This one is my favourite from the ones I watched. I thoroughly enjoyed it. I had heard good reviews, and that’s what made me choose it among many other ones.
It is set in a Southern State (Mississippi I think) in the 50s or 60s, and it tells the story of Skeeter, a girl who wants to become a writer, against her friends ideas that she should marry and settle with a man to look after. Skeeter, however, is set in her ways and decides to follow her own path. She “sympathises” with the coloured folk and she actually misses her maid, who raised her and gave her the best advise. After coming back from college, her maid no longer is in her house but her mother won’t tell her what happened.
She manages to get a job in a local newspaper, writing the “domestic help” column, but as she doesn’t know how to respond to the questions, she convinces her best friend to “lend” her her maid to answer the questions. This then turns into a deeper relationship, and Skeeter starts thinking of writing a book on the maid’s stories.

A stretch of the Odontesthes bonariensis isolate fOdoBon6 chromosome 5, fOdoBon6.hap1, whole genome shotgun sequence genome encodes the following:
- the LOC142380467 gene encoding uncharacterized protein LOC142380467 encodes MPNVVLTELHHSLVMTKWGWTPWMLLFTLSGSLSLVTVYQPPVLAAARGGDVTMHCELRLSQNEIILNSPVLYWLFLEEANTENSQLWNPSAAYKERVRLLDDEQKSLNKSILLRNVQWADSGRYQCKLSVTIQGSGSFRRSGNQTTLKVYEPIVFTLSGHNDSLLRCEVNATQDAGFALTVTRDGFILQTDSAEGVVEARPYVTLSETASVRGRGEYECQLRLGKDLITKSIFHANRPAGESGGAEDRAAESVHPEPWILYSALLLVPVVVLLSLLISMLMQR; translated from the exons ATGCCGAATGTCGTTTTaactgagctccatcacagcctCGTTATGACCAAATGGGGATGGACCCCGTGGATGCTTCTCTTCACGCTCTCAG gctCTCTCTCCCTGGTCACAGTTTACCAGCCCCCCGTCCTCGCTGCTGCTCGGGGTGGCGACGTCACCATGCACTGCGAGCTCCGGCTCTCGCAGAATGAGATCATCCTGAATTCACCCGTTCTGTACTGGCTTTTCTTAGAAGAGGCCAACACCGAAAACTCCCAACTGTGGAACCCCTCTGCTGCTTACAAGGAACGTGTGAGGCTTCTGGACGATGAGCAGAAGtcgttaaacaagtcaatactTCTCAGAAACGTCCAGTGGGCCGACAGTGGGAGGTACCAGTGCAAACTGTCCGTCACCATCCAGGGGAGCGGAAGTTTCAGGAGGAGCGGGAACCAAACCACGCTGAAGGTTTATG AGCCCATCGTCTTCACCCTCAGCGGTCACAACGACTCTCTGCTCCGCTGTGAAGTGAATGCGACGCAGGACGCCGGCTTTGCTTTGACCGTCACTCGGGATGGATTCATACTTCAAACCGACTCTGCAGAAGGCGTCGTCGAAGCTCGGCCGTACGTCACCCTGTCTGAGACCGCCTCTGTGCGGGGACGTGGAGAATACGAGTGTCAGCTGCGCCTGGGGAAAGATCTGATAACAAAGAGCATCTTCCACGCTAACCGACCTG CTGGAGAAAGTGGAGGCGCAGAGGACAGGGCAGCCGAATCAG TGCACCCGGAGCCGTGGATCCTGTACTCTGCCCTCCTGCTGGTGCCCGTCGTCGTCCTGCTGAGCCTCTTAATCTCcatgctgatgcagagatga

The film is moving, funny and very well told. I hear the book is better, so I may give it a chance (never the other way round, no!). Definitely a 9 out of 10.
Para qué sirve un oso?
The films I chose to watch in the plane where films that I knew Jon would have little interest in watching. And this one, being in Spanish, was a good candidate. (There was only another film in Spanish, the latest Almodóvar film, but the plot summary didn’t quite catch my attention)
The film is about two brothers, one biologist and one zoologist, who have not spoken to each other in years and have a distant relationship. The zoologist is currently living in an Asturian forest, waiting for the bears to come back to the forest, so he can then stop a building development that is about to destroy his forest. The film has a big “eco-feel”, and there’s much talk about recycling and looking after nature, and things like that.
The film is really funny, and I love the characters and how the relationships develop throughout the film. A 7 out of 10.
I used to watch the Oscars religiously when I was at Uni. A couple of my friends were movie buffs which made the whole thing more interesting (because they thought they knew what they were talking about and sometimes they couldn’t be more wrong)